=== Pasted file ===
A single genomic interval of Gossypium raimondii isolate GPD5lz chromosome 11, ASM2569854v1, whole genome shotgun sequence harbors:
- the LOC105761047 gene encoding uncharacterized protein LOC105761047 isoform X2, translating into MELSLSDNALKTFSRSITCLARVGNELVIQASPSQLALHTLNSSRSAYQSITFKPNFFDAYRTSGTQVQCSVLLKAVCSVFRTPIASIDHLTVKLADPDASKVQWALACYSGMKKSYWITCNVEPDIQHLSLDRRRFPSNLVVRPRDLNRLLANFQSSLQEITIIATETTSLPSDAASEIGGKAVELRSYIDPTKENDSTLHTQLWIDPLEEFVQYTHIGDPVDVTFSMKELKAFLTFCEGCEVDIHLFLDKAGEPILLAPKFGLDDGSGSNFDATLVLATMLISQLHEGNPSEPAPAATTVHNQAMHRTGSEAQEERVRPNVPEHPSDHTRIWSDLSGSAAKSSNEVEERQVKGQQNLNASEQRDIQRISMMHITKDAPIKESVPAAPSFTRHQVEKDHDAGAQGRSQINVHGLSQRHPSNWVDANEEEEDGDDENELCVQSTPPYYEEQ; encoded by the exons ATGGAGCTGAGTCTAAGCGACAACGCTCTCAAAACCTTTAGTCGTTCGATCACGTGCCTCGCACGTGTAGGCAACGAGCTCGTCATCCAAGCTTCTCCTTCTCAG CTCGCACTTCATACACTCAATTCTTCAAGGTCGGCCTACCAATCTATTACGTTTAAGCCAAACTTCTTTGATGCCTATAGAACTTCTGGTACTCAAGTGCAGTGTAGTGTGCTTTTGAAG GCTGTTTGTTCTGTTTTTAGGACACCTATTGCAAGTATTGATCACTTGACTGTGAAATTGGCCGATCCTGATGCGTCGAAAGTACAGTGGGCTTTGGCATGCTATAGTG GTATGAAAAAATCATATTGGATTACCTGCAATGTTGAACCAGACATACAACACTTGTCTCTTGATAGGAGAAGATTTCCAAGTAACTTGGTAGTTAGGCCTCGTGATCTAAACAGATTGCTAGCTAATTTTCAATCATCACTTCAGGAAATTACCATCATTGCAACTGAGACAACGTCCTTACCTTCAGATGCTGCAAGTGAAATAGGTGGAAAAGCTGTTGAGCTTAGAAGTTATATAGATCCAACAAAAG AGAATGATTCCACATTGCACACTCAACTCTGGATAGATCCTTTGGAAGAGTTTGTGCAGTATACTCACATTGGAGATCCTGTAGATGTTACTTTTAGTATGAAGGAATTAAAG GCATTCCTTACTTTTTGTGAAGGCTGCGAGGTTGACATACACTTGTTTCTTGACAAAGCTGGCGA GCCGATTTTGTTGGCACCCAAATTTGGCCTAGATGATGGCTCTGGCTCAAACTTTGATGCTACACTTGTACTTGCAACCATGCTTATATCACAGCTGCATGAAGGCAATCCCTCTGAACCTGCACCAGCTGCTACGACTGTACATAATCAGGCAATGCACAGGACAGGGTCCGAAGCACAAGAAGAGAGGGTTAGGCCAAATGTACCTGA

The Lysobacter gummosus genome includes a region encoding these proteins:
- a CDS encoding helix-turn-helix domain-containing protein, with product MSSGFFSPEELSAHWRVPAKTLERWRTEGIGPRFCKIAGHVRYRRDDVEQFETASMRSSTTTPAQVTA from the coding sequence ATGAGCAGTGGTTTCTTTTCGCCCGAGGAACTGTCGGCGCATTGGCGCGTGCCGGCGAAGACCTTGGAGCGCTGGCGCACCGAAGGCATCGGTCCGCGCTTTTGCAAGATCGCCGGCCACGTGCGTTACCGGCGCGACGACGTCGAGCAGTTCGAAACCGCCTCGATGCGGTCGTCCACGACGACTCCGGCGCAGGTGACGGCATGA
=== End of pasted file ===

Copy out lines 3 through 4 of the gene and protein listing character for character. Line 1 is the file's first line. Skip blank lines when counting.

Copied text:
The Lysobacter gummosus genome includes a region encoding these proteins:
- a CDS encoding helix-turn-helix domain-containing protein, with product MSSGFFSPEELSAHWRVPAKTLERWRTEGIGPRFCKIAGHVRYRRDDVEQFETASMRSSTTTPAQVTA from the coding sequence ATGAGCAGTGGTTTCTTTTCGCCCGAGGAACTGTCGGCGCATTGGCGCGTGCCGGCGAAGACCTTGGAGCGCTGGCGCACCGAAGGCATCGGTCCGCGCTTTTGCAAGATCGCCGGCCACGTGCGTTACCGGCGCGACGACGTCGAGCAGTTCGAAACCGCCTCGATGCGGTCGTCCACGACGACTCCGGCGCAGGTGACGGCATGA